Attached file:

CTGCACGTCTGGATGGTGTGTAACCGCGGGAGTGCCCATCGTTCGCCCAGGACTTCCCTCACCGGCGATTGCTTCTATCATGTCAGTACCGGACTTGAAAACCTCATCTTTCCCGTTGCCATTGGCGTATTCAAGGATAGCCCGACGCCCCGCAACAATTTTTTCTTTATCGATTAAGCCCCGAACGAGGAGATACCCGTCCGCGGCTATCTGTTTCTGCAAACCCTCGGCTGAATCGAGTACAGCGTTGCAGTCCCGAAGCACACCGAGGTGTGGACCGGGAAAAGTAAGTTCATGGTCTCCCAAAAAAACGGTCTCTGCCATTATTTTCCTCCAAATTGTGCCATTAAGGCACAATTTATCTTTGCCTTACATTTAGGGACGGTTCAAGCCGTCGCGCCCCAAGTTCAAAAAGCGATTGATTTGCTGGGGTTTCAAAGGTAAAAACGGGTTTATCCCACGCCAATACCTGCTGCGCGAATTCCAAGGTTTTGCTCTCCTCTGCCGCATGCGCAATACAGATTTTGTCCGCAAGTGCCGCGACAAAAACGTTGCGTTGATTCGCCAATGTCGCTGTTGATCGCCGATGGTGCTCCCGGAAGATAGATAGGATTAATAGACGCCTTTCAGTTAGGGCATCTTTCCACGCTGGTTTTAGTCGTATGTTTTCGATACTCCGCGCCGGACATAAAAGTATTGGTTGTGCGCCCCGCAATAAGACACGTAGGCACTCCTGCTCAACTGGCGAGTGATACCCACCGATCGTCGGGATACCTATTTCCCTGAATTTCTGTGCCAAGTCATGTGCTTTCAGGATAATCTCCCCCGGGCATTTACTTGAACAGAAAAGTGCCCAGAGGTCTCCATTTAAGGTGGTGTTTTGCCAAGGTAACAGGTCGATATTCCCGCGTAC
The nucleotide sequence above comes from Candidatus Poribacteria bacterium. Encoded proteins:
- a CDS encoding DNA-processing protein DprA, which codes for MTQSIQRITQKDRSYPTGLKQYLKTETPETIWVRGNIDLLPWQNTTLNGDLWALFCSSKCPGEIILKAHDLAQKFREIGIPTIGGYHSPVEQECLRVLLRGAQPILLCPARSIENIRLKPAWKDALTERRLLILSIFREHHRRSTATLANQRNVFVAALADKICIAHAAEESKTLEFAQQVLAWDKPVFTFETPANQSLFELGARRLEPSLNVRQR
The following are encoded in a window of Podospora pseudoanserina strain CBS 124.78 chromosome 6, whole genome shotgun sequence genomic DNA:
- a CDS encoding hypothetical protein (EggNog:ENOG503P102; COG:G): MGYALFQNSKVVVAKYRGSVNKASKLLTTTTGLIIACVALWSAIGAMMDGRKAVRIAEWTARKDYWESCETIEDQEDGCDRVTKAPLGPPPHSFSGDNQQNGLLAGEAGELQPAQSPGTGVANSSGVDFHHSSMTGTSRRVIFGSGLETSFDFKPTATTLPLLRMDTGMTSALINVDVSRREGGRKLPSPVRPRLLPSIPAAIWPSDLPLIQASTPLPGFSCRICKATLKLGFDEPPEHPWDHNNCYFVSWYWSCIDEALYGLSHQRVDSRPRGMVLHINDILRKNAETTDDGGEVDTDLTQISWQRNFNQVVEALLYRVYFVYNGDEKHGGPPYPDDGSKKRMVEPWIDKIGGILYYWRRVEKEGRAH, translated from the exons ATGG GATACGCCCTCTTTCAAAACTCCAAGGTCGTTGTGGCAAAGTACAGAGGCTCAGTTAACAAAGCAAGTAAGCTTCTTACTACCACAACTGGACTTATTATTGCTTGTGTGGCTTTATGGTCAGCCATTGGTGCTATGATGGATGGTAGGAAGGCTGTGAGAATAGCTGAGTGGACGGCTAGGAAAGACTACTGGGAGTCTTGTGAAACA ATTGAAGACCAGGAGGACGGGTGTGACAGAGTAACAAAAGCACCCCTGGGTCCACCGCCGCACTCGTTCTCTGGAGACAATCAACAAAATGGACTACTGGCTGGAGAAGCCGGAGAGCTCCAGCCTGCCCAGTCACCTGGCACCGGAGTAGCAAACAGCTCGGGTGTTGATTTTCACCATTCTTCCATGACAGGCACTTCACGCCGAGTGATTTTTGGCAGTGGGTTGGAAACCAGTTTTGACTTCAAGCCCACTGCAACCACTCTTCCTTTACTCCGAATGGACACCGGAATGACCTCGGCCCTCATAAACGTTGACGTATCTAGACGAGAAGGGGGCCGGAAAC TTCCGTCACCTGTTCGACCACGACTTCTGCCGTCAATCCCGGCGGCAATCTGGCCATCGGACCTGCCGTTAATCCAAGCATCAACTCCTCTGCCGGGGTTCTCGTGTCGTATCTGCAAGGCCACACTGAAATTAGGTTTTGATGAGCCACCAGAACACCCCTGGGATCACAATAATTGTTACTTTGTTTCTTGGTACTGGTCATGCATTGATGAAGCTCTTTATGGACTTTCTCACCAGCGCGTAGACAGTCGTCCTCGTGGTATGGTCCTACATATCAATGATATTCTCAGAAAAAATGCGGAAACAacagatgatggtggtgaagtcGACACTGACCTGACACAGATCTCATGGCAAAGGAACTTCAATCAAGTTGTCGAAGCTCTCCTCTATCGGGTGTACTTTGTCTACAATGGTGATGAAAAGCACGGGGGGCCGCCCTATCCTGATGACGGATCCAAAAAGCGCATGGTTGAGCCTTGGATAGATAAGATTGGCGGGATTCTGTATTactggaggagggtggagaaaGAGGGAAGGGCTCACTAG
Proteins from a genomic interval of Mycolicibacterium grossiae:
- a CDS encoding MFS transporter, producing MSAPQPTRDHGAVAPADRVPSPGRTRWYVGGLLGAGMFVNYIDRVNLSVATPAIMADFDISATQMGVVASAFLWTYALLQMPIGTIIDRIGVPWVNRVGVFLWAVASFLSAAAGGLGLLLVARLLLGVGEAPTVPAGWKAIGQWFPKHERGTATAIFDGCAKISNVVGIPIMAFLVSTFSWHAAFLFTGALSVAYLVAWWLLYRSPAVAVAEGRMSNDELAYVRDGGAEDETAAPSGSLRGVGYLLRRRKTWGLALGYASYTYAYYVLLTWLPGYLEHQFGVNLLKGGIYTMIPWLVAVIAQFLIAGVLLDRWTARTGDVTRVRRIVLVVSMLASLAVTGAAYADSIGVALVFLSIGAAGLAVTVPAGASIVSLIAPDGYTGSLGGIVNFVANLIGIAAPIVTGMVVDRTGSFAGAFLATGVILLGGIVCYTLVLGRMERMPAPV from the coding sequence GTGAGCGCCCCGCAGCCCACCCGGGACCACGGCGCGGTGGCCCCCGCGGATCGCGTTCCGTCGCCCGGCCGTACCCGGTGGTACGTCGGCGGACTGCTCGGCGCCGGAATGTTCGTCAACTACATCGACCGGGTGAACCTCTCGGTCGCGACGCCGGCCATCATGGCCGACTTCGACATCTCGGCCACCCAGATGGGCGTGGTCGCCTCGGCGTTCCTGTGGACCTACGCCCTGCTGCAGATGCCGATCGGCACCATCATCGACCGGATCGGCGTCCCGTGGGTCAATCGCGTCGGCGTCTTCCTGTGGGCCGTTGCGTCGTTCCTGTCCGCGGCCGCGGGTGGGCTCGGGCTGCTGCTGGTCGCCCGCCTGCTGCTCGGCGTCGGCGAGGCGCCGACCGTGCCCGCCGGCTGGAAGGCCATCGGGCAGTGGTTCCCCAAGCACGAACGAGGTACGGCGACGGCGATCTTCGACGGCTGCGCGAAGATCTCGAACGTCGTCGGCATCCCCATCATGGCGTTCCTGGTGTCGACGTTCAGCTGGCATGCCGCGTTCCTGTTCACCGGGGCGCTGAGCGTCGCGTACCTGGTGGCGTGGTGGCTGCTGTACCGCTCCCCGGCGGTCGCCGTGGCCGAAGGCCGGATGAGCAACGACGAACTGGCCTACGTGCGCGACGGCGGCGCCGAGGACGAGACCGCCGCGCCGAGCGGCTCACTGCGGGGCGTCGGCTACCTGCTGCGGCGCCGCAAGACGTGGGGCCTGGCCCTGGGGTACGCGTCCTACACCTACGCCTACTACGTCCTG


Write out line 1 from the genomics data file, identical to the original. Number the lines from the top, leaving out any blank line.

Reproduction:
CTGCACGTCTGGATGGTGTGTAACCGCGGGAGTGCCCATCGTTCGCCCAGGACTTCCCTCACCGGCGATTGCTTCTATCATGTCAGTACCGGACTTGAAAACCTCATCTTTCCCGTTGCCATTGGCGTATTCAAGGATAGCCCGACGCCCCGCAACAATTTTTTCTTTATCGATTAAGCCCCGAACGAGGAGATACCCGTCCGCGGCTATCTGTTTCTGCAAACCCTCGGCTGAATCGAGTACAGCGTTGCAGTCCCGAAGCACACCGAGGTGTGGACCGGGAAAAGTAAGTTCATGGTCTCCCAAAAAAACGGTCTCTGCCATTATTTTCCTCCAAATTGTGCCATTAAGGCACAATTTATCTTTGCCTTACATTTAGGGACGGTTCAAGCCGTCGCGCCCCAAGTTCAAAAAGCGATTGATTTGCTGGGGTTTCAAAGGTAAAAACGGGTTTATCCCACGCCAATACCTGCTGCGCGAATTCCAAGGTTTTGCTCTCCTCTGCCGCATGCGCAATACAGATTTTGTCCGCAAGTGCCGCGACAAAAACGTTGCGTTGATTCGCCAATGTCGCTGTTGATCGCCGATGGTGCTCCCGGAAGATAGATAGGATTAATAGACGCCTTTCAGTTAGGGCATCTTTCCACGCTGGTTTTAGTCGTATGTTTTCGATACTCCGCGCCGGACATAAAAGTATTGGTTGTGCGCCCCGCAATAAGACACGTAGGCACTCCTGCTCAACTGGCGAGTGATACCCACCGATCGTCGGGATACCTATTTCCCTGAATTTCTGTGCCAAGTCATGTGCTTTCAGGATAATCTCCCCCGGGCATTTACTTGAACAGAAAAGTGCCCAGAGGTCTCCATTTAAGGTGGTGTTTTGCCAAGGTAACAGGTCGATATTCCCGCGTAC